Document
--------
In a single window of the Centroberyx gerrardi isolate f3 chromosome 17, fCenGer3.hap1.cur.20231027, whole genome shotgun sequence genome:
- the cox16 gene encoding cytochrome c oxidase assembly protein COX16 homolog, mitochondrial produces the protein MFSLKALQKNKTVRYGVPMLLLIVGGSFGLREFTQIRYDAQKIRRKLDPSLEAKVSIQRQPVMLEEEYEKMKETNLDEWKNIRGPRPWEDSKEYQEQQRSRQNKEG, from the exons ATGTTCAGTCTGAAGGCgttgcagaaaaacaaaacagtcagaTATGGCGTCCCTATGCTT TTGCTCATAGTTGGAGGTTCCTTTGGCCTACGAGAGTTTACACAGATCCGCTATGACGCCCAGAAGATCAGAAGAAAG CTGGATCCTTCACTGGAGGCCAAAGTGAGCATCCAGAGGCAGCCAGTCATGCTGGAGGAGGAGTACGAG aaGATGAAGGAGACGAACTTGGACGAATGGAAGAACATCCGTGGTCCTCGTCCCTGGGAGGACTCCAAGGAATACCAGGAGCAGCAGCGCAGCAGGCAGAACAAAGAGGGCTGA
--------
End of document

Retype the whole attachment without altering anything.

In a single window of the Centroberyx gerrardi isolate f3 chromosome 17, fCenGer3.hap1.cur.20231027, whole genome shotgun sequence genome:
- the cox16 gene encoding cytochrome c oxidase assembly protein COX16 homolog, mitochondrial produces the protein MFSLKALQKNKTVRYGVPMLLLIVGGSFGLREFTQIRYDAQKIRRKLDPSLEAKVSIQRQPVMLEEEYEKMKETNLDEWKNIRGPRPWEDSKEYQEQQRSRQNKEG, from the exons ATGTTCAGTCTGAAGGCgttgcagaaaaacaaaacagtcagaTATGGCGTCCCTATGCTT TTGCTCATAGTTGGAGGTTCCTTTGGCCTACGAGAGTTTACACAGATCCGCTATGACGCCCAGAAGATCAGAAGAAAG CTGGATCCTTCACTGGAGGCCAAAGTGAGCATCCAGAGGCAGCCAGTCATGCTGGAGGAGGAGTACGAG aaGATGAAGGAGACGAACTTGGACGAATGGAAGAACATCCGTGGTCCTCGTCCCTGGGAGGACTCCAAGGAATACCAGGAGCAGCAGCGCAGCAGGCAGAACAAAGAGGGCTGA